“You need to have an ego to be in a band, but you also need to understand who the other people are and to accept that we’re all different. It’s not something you can teach, but it’s what we have in this band. And really, I don’t understand why all bands aren’t like this one.” 

“None of us are rocket scientists the way Queen were,” Joe says, “but, hey, we’re not stupid. The trick is knowing when to intervene, when to confront an issue, or just walk away.”

This is what holds Def Leppard together. What drives them on, Joe says, is what fuelled their dreams from the very start: “We wanted to be the biggest and the best rock band in the world. And that hasn’t changed. So when we make a new album, we damn well try to make sure it lives up to what we did before with Pyromania and Hysteria.”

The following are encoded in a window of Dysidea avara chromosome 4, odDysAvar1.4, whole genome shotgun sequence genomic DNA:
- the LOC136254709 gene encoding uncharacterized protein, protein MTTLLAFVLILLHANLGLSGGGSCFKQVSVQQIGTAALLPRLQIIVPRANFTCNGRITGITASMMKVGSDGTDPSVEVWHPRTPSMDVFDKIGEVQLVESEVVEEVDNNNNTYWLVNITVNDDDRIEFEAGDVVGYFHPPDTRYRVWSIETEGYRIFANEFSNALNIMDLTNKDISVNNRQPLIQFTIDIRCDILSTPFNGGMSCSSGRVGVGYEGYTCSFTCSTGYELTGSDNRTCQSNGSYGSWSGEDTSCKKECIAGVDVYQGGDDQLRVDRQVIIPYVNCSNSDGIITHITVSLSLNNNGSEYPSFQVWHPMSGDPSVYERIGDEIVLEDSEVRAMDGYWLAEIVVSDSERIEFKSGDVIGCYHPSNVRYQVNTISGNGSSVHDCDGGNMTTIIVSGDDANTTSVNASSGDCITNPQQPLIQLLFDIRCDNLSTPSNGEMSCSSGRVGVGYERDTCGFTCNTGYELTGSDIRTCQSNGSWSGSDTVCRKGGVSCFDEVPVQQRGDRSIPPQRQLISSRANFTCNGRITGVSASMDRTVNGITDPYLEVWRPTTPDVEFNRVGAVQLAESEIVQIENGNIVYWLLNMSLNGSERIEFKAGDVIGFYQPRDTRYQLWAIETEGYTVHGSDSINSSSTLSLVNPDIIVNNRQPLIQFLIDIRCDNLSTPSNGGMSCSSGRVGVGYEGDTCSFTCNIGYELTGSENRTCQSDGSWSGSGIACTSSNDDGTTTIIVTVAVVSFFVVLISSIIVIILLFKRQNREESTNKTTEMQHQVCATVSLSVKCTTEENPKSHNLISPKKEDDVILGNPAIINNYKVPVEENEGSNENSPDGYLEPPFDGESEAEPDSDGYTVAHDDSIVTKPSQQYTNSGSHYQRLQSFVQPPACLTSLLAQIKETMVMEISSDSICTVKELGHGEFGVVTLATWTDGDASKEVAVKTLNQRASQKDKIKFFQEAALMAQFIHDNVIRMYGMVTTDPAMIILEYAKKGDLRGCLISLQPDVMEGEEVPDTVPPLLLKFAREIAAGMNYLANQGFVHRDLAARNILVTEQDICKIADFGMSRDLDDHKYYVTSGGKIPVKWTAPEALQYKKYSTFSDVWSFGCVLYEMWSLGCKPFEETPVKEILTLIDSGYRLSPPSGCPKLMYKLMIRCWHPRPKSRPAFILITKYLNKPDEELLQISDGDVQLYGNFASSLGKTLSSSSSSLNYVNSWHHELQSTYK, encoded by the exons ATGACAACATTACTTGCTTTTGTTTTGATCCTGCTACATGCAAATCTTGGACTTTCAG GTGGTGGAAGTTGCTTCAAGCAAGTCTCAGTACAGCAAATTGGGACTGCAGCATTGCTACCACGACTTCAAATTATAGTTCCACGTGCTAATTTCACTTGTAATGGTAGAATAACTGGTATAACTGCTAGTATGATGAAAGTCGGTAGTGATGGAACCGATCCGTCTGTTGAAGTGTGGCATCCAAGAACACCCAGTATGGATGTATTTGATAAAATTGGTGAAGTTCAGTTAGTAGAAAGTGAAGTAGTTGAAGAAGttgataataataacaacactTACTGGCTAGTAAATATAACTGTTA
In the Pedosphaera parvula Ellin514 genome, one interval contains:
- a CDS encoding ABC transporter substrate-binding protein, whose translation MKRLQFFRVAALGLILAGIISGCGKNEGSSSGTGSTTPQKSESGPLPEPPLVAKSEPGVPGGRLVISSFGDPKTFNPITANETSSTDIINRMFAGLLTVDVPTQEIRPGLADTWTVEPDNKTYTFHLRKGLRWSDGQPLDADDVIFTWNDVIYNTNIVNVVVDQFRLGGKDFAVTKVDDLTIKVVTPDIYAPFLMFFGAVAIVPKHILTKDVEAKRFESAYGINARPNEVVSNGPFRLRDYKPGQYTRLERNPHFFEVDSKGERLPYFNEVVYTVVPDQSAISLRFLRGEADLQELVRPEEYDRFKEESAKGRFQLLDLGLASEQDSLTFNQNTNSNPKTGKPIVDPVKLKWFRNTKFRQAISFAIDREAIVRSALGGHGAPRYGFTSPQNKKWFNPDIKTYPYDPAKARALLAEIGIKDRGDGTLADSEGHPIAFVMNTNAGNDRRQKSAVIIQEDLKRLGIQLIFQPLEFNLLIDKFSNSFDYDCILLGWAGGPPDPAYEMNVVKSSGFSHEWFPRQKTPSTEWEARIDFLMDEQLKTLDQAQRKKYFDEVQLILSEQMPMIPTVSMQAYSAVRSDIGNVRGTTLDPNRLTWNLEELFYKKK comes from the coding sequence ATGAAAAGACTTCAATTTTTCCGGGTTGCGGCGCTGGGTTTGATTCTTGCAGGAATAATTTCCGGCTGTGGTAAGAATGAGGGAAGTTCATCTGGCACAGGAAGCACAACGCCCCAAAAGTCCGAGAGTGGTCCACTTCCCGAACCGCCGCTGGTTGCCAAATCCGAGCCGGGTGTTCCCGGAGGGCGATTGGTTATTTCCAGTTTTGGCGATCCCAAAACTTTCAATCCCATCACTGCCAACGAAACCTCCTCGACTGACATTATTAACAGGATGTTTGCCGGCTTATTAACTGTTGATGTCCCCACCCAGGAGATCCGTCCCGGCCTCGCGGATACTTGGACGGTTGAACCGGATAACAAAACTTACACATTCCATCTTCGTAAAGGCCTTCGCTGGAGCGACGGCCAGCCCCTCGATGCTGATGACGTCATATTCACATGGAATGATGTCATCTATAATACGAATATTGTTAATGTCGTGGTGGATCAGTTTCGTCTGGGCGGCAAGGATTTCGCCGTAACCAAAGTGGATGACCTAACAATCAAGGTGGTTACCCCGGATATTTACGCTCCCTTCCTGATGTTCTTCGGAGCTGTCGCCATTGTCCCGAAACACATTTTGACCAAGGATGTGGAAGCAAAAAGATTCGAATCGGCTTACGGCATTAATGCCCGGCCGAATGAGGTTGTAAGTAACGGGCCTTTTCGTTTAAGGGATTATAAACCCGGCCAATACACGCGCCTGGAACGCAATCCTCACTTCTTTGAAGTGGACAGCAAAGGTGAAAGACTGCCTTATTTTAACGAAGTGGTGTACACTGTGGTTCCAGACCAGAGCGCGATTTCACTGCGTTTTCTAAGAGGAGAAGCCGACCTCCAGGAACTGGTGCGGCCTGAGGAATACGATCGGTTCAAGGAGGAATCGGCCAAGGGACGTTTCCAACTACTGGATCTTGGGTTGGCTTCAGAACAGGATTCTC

He finishes this point with a comically overextended metaphor. “What we achieved with Hysteria – that’s one hell of an albatross around our necks,” he says. “But rather than think it’s something that’s dragging us down, let’s sit on its back and go for a ride!” 

Phil Collen describes Diamond Star Halos as “a massive statement” from Def Leppard. “Most bands run out of ideas,” he says. “There’s this phrase: ‘ageing out’. Not literally, but they lose the fire. That’s not us. We have firepower. If ever people ask me if we’ve thought about knocking it on the head, I’m like: ‘Fuck no – we just got started!’ There’s a new power to the band now.” 

For a band that was once, as Rick Allen put it, “as hip as haemorrhoids”, this is some turnaround. And according to Vivian Campbell, this is pretty much how Joe Elliott had it planned out all along. 

“It’s not an accident,” Viv says. “When I joined the band, Joe talked to me about what he saw Def Leppard doing in the decades to come – and how he saw Leppard’s place in history as one of the quintessential British rock bands.” Joe thinks the word Rick Allen used – ‘rebirth’ – perfectly describes this new chapter in the Def Leppard story.